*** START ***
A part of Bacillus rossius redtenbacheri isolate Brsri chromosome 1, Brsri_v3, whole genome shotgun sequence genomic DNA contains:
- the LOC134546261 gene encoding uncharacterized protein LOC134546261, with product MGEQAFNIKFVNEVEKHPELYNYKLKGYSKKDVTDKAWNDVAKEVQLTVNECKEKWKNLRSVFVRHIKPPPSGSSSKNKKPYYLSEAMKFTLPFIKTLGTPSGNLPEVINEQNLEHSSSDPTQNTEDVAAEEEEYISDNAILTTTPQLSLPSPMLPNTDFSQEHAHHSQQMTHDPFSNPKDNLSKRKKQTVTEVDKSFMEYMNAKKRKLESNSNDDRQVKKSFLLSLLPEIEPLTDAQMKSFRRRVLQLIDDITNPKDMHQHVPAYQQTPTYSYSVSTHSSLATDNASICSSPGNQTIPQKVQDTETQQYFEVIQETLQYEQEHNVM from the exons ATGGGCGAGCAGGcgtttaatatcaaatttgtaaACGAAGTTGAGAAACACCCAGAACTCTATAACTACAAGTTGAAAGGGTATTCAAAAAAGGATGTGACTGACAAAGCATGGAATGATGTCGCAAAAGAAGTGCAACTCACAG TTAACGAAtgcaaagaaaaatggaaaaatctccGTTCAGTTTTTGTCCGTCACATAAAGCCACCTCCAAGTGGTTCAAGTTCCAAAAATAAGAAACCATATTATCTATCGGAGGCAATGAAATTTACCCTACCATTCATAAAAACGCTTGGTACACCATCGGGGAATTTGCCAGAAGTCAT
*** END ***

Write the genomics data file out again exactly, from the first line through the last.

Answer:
A part of Bacillus rossius redtenbacheri isolate Brsri chromosome 1, Brsri_v3, whole genome shotgun sequence genomic DNA contains:
- the LOC134546261 gene encoding uncharacterized protein LOC134546261, with product MGEQAFNIKFVNEVEKHPELYNYKLKGYSKKDVTDKAWNDVAKEVQLTVNECKEKWKNLRSVFVRHIKPPPSGSSSKNKKPYYLSEAMKFTLPFIKTLGTPSGNLPEVINEQNLEHSSSDPTQNTEDVAAEEEEYISDNAILTTTPQLSLPSPMLPNTDFSQEHAHHSQQMTHDPFSNPKDNLSKRKKQTVTEVDKSFMEYMNAKKRKLESNSNDDRQVKKSFLLSLLPEIEPLTDAQMKSFRRRVLQLIDDITNPKDMHQHVPAYQQTPTYSYSVSTHSSLATDNASICSSPGNQTIPQKVQDTETQQYFEVIQETLQYEQEHNVM from the exons ATGGGCGAGCAGGcgtttaatatcaaatttgtaaACGAAGTTGAGAAACACCCAGAACTCTATAACTACAAGTTGAAAGGGTATTCAAAAAAGGATGTGACTGACAAAGCATGGAATGATGTCGCAAAAGAAGTGCAACTCACAG TTAACGAAtgcaaagaaaaatggaaaaatctccGTTCAGTTTTTGTCCGTCACATAAAGCCACCTCCAAGTGGTTCAAGTTCCAAAAATAAGAAACCATATTATCTATCGGAGGCAATGAAATTTACCCTACCATTCATAAAAACGCTTGGTACACCATCGGGGAATTTGCCAGAAGTCAT